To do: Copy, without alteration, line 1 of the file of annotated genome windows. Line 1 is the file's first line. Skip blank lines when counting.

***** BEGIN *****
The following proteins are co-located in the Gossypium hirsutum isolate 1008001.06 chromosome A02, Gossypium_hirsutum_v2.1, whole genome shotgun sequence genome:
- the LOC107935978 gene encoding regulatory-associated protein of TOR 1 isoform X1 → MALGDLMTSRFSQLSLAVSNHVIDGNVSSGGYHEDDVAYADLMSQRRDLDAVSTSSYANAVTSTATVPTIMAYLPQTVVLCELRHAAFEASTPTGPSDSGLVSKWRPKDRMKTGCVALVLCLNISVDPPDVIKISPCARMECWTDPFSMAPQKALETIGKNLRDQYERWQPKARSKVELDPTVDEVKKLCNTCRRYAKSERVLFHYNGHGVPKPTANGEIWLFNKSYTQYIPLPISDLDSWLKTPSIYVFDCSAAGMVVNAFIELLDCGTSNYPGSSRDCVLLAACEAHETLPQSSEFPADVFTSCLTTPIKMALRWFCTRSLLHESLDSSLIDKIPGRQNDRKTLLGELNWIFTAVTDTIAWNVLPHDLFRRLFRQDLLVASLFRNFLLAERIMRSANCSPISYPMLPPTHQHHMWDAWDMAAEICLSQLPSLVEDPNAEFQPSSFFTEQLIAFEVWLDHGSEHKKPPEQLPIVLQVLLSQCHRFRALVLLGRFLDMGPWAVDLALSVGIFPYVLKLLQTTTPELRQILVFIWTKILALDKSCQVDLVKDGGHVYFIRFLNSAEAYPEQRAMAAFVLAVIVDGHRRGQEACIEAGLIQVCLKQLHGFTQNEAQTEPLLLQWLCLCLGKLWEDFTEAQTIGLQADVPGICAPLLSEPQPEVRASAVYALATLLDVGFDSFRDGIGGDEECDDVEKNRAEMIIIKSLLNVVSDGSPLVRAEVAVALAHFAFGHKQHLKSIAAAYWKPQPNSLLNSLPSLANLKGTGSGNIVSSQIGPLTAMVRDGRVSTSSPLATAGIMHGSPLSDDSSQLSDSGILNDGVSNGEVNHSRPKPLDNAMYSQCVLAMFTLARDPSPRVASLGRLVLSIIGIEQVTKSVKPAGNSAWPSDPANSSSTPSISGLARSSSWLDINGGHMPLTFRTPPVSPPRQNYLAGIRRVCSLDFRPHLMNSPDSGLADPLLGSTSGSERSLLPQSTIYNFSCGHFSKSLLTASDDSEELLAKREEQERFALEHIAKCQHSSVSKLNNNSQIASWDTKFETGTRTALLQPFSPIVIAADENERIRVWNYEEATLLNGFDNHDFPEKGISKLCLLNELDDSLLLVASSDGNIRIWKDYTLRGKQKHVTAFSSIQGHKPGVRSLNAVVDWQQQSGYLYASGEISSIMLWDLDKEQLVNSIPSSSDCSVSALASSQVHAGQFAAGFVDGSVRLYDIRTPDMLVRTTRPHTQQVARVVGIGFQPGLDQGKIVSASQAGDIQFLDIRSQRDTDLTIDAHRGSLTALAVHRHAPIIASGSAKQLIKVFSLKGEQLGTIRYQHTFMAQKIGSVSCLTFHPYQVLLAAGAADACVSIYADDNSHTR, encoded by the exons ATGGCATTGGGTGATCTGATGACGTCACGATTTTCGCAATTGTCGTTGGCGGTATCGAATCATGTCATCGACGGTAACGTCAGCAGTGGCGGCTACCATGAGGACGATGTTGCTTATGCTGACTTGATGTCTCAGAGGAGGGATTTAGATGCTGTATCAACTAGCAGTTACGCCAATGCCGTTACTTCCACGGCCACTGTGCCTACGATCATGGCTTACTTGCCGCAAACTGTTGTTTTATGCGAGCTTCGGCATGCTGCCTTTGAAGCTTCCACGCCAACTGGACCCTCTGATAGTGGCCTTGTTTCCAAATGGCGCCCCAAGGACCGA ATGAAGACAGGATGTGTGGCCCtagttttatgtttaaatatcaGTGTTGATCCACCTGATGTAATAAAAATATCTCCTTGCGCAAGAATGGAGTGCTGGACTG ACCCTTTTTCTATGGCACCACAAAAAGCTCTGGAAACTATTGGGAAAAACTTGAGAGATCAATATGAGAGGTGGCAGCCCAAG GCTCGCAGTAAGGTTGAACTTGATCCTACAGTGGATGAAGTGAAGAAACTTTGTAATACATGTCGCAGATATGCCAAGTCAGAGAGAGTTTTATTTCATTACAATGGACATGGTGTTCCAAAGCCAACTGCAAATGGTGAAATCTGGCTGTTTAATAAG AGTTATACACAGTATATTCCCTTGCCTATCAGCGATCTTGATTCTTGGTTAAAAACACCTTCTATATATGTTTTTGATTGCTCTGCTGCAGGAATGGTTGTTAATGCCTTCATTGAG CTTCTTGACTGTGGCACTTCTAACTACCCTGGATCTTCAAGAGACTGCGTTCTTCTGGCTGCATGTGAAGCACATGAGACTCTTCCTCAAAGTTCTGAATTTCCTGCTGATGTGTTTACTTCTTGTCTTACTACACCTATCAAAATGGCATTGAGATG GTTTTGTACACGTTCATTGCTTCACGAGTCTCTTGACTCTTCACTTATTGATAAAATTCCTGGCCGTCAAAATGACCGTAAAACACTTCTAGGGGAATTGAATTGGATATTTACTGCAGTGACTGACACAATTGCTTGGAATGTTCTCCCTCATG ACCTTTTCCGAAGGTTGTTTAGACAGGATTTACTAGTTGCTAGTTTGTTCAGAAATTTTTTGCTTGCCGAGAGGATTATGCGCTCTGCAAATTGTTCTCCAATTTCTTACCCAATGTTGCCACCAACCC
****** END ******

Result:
The following proteins are co-located in the Gossypium hirsutum isolate 1008001.06 chromosome A02, Gossypium_hirsutum_v2.1, whole genome shotgun sequence genome: